Social music streaming websites are on the rise and Playlistnow.fm is the latest social music streaming entrant in an increasingly popular space that’s gaining momentum with music fans. The music service streams music based on what you happen to be doing or whatever mood your in. Playlistnow has all the typical sharing features of a music sharing service, allowing for creating and sharing of playlists, viewing other users top playlists and of course following those of your friends.
The concept of streaming music based on mood isn’t entirely new. Musicovery.com uses the same concept, but the service didn’t really reach mass adoption and has no social functions to speak of. Even though the company service recently released an iPhone app, a business model is nowhere in sight. Playlistnow.fm apparently has one in the works but the service remains presently ad-supported.
Playlistnow.fm makes it easy to start playing music with a very clean interface design. The main page is organized by top playlists, songs and artists for the week. Can’t decide on your mood? There’s no shortage of playlists to browse. Themes range from work to chilling to sports. Hitting the play button on the Top Playlist of the week “I am on my Mac” immediately starts playing Voltare by Gipsy Kings. I am not sure how that particular latin song meshes with a mood of being at my mac, but I’ll play along. I get prompted to sign up to the service and I’m encourage to take advantage of the services more robust features for sharing playlists with friends and getting recommendations, but I choose to cancel that for now.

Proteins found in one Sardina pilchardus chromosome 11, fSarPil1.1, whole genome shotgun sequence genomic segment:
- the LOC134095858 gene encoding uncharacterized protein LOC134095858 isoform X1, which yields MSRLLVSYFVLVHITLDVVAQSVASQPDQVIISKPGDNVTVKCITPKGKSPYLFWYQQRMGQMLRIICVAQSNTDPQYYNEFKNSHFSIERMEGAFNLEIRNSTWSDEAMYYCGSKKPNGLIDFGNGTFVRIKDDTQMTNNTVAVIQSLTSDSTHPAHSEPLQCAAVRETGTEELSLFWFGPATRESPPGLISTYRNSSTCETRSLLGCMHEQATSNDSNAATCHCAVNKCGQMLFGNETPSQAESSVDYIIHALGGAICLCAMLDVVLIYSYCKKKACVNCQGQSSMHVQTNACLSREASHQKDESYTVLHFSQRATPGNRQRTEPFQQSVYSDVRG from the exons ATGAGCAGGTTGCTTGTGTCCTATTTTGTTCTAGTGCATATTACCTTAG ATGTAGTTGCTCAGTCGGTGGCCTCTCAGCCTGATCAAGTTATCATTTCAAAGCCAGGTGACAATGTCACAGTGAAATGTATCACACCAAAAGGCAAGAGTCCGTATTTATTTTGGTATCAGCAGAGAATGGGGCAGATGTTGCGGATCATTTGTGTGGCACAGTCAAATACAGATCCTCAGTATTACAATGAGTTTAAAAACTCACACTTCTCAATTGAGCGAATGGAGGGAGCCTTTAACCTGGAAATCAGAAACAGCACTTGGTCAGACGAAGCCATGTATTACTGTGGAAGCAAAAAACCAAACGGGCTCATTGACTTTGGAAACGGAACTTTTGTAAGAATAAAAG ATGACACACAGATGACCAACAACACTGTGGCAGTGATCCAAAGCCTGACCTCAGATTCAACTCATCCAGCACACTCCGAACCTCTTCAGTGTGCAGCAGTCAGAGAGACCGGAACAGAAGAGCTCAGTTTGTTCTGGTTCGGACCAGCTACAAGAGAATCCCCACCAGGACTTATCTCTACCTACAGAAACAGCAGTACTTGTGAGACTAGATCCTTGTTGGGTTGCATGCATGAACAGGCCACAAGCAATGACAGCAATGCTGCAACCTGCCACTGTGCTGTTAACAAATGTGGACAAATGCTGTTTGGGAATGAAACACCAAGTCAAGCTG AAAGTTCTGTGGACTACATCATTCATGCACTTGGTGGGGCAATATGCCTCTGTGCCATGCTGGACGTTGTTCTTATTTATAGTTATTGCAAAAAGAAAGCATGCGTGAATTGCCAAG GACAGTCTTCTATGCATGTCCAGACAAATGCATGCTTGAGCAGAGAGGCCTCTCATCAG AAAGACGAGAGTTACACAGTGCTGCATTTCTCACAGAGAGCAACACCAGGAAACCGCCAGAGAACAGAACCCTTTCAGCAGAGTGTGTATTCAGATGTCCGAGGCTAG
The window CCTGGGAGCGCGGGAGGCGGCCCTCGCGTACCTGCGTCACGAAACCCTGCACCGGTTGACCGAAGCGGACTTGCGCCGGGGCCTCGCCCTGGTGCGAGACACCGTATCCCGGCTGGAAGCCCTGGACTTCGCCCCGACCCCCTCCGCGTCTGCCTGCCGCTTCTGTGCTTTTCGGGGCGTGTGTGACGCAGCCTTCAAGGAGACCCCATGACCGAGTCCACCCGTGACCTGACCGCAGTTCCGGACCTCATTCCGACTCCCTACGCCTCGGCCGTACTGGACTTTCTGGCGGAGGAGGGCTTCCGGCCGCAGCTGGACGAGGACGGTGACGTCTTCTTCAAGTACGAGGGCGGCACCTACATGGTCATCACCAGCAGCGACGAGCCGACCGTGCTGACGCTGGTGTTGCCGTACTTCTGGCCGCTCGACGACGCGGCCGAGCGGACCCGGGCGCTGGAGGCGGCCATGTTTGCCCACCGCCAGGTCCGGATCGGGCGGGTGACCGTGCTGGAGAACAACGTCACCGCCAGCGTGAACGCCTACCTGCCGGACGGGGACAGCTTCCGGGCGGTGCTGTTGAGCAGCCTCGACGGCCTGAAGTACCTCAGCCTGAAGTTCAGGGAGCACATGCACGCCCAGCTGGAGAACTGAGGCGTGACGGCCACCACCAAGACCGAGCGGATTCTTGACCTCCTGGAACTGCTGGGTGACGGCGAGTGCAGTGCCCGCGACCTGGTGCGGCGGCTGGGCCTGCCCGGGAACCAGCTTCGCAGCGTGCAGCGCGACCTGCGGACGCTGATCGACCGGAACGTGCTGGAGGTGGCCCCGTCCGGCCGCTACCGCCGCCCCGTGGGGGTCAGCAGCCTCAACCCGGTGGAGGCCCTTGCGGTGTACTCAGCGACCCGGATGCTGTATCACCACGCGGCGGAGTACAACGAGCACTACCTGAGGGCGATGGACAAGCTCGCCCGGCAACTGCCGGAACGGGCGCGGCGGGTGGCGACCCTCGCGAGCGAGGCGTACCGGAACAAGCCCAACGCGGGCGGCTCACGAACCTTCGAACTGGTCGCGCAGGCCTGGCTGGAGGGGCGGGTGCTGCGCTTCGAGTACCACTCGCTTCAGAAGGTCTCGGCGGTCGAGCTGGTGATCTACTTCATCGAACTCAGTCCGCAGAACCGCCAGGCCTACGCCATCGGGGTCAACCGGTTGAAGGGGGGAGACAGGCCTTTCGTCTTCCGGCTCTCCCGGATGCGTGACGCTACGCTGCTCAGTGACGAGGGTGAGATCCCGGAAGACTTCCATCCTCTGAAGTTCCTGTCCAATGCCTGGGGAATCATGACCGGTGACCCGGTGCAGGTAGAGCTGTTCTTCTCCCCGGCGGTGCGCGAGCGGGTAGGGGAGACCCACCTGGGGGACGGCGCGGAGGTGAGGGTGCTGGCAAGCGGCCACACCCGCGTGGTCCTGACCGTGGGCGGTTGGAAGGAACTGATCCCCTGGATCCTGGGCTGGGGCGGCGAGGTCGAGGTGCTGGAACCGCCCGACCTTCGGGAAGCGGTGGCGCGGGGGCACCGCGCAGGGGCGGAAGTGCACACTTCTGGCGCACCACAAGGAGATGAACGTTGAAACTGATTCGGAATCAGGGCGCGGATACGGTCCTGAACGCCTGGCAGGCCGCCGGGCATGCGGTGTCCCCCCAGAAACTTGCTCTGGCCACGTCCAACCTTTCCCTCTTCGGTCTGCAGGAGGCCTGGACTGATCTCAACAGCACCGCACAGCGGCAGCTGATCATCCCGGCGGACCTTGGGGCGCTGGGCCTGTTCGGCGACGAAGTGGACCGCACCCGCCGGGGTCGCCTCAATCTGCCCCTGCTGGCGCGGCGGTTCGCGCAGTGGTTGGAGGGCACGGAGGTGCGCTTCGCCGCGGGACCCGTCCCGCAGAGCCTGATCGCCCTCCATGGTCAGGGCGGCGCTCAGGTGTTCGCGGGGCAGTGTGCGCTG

Being the most popular playlist, “I am on my Mac” is also is also the largest. A quick scan reveals a diverse mix of tracks from 50 Cent, Eric Clapton, Weezer and everything in between. The music selection on this list seems fairly arbitrary, but I’m not complaining. I then notice the service really emphases the use of social features. Next to each song is a button that allows the sharing and recommendation of the current song on either Twitter or Facebook. You can also to choose to favorite a track to your own personal “Tiny Playlist” of favorite tracks. As I do this, I’m prompted again to sign up for the service. I agree and am relieved to see the Facebook Connect option to sign in to the service with. All the while, the music keeps playing in the background without interruption – very nice. After it searches my Facebook friends for other followers of the service (there are none) and takes me through the usual recommended followers process, I decide that I’ll follow the five staff members music choices. As I’m doing this Mary J Blige’s Family Affair appears on the bottom player window but I hear nothing from my speakers. I hit next track and John Mayer begins to serenade me – problem solved.
After this I’m told about a feature that’s available to me called the “Level bar”, which I can watch on my homepage and increases when people bookmark playlists, like songs, and recommend playlists. Neat social concept, as it rates you in relation to others in terms of your popularity based on your song and playlists choices. I go to check out my Level bar on my home page and am disappointed to see the HTML skeleton of the widget, but when I choose to “like” the John Mayer song the problem disappears and the Level bar boosts me to Rookie DJ. Success! It also announces my liking of the song to the Friends Feed.
There still are some kinks to work out. Typing in a common “I am working” mood search took longer than anticipated. Despite minor bugs throughout the website and annoying popup reminders to register, overall Playlistnow is fun to use and delivers.